Davies RA, Black D, Jeremy RW, Bannon PG, Bayfield MS, Hendel PN, Hughes CF, Wilson MK, Vallely MP

Heart Lung Circ 2011 Nov;20(11):704-11

PMID: 21872527

Abstract

BACKGROUND: Aortic arch replacement is a complicated and high risk procedure. There have been many advances over recent years. We review the changes in our unit’s techniques and outcomes over the past 22 years.

METHODS: Data were collated from databases and medical records for all patients who underwent aortic arch replacement surgery from January 1989 to December 2010. The patients were divided into two groups – Group A (1989-2005) and Group B (2006-2010). Data were analysed to compare early and late series patients’ outcomes. Logistic regression was used to identify variables that predicted mortality.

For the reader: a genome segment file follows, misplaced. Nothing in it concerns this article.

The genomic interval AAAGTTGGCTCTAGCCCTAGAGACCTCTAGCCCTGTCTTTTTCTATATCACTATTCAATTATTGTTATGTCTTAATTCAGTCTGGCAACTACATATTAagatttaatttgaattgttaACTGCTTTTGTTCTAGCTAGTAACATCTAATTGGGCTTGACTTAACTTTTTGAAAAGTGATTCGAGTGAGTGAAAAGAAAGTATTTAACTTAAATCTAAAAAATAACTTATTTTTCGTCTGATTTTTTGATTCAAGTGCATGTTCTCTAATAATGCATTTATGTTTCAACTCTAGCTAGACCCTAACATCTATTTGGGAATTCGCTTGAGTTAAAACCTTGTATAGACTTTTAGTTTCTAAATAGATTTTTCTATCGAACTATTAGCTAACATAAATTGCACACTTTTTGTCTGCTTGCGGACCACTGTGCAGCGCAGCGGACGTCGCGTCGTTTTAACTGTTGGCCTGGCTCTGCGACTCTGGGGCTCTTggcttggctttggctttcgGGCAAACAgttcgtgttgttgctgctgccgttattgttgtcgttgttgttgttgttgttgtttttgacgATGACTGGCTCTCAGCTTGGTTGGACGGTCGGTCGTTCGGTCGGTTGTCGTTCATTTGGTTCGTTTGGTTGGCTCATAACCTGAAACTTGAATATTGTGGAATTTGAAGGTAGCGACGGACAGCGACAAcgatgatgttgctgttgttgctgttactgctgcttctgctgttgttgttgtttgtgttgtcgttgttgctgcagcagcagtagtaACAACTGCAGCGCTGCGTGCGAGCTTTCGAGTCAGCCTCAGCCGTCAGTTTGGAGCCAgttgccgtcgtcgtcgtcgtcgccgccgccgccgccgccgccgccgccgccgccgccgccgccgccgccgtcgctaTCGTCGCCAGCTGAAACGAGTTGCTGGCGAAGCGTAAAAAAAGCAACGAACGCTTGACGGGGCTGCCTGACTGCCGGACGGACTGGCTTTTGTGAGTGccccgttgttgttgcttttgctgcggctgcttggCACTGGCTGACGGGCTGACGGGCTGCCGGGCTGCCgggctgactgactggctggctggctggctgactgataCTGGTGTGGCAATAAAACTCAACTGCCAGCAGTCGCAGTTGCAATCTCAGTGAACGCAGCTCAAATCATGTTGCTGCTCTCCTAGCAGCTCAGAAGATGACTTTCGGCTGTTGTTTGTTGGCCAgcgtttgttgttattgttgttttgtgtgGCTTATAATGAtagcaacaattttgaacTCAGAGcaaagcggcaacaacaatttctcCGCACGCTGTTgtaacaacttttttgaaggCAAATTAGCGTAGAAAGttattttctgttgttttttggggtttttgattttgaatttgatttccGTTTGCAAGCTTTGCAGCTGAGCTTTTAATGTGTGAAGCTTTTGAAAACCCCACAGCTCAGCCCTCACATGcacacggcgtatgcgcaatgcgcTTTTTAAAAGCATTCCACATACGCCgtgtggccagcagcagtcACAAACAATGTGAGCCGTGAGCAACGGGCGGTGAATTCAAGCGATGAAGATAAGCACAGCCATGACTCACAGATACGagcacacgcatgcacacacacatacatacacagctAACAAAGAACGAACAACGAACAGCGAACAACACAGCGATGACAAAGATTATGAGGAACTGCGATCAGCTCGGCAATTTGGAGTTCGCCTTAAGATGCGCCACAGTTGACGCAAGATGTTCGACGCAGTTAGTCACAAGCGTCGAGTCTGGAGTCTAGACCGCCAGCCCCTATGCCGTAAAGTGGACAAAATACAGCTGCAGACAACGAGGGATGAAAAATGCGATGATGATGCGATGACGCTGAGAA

RESULTS: Seventy-five eligible patients (56 males; mean age: 57.5 years; Group A: 40, Group B 35) were identified. There were great changes in the technique and the methods of cerebral protection. The overall mortality rate was 30.7% – Group A: 50% and Group B: 8.6% (p<0.001). Overall permanent neurological dysfunction was 23.7% – Group A: 40% and Group B: 11.8% (p=0.012). Cardiovascular disease and circulatory arrest time were significant predictors of mortality.

CONCLUSIONS: Increased experience and volume and advances in techniques over 22 years have resulted in major improvements in outcomes for patients having aortic arch replacement, allowing the procedure to be performed with greatly improved outcomes.